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    Industrial Court Stops NLC, TUC From Embarking On Strike

    Fuel subsidy protest in 2012
    The National Industrial Court has restrained the Nigerian Labour Congress and the Trade Union Congress from going ahead with their planned strike to protest the hike in price of petrol.

    The court gave the order on Tuesday while ruling on an ex-parte motion brought by the Attorney General and Minister of Justice, Abubakar Malami.

    The order will last for seven days though it is subject to renewal.
    The organized labour had threatened to begin a nationwide strike in protest against the federal government decision to increase the pump price of petrol from N86.50k to N145.
    But Mr. Malami, while moving the ex-parte application, told the court that the strike was not in the national interest if NLC was allowed to shut down the country.
    He cited Section 14 of the 1999 Constitution as amended to justify his application.

    The AGF argued that ‎no amount of damages could serve as compensation if NLC was allowed to shut down the economy and that the balance of convenient was in favour of the government.
    Mr. Malami recounted that the organized labour met last Saturday and issued a communique giving the federal government a three-day ultimatum to reverse the decision increasing fuel price.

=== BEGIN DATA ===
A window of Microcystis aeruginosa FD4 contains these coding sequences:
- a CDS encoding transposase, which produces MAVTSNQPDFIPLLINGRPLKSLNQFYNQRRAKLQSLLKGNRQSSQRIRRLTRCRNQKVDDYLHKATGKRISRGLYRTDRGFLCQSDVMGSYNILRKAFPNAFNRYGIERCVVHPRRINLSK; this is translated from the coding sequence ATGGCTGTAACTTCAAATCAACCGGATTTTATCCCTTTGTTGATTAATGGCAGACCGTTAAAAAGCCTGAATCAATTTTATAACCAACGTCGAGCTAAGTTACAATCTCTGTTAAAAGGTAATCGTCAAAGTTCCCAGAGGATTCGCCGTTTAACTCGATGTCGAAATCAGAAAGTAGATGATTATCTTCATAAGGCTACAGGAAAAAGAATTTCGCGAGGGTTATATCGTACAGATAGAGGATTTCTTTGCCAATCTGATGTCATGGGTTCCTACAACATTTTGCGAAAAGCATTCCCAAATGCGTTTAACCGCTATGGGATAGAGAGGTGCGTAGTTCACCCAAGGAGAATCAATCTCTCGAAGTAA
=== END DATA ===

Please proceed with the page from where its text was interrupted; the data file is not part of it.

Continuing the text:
According to him, the ordinary and law abiding citizens would be subjected to hardship if the unions were allowed to go ahead with the industrial action and that government was left with no alternative but to seek the intervention of the court.
    The AGF further explained that he got notice of the communique on Sunday, a day after the meeting and quickly filed an originating summons, together with motion on notice and an exparte application to determine whether NLC’s decision was justified in the circumstance.

    He asked the NIC to determine, “Whether the respondents (NLC, Trade Union Congress) have complied with the laid down condition precedent for embarking on strike‎,” and “Whether indeed there exist in law and in fact the basis of which the respondents’ total closure of the economy can be justified.”
    Giving the ruling, the judge, Babatunde Adejumo, asked the labour unions not to embark on the strike pending the hearing and determination of the ‎motion.
    “The defendants are hereby restrained from carrying out the threat contained in their communique issued on May 14, 2016 pending the hearing and determination of the ‎motion on notice filed on May 16,” he said.

    “It is the order of this court that status quo be maintained as at May 17‎.
    “It is the order of this court that none of the parties shall engage in any act, conduct, overtly, covertly on this matter pending the hearing and determination of the motion on notice.”
    Mr. Adejumo also ordered that the unions should be served with the processes in the case within 24 hours.
    He however transferred the hearing of the substantive suit to a different judge of the NIC, saying that he would be busy at the National Judicial Council when it would be heard.
    Stating that he would have liked government and the labour unions to resolve the matter amicably, Mr. Adejumo noted that he was compelled to issue the restraining order because the unions were not yet before him.

    He explained that he gave the order to stop the strike because he did not want Nigerians to face hardship as a result of the strike.
    ”I decided to take this case this morning because it is on an issue that will affect everybody,” he said.
    “I don’t want people to be subjected to hardship. There will be scarcity of foods, people may die, students will engage in all sorts of activities. This is why I have to grant this order.”

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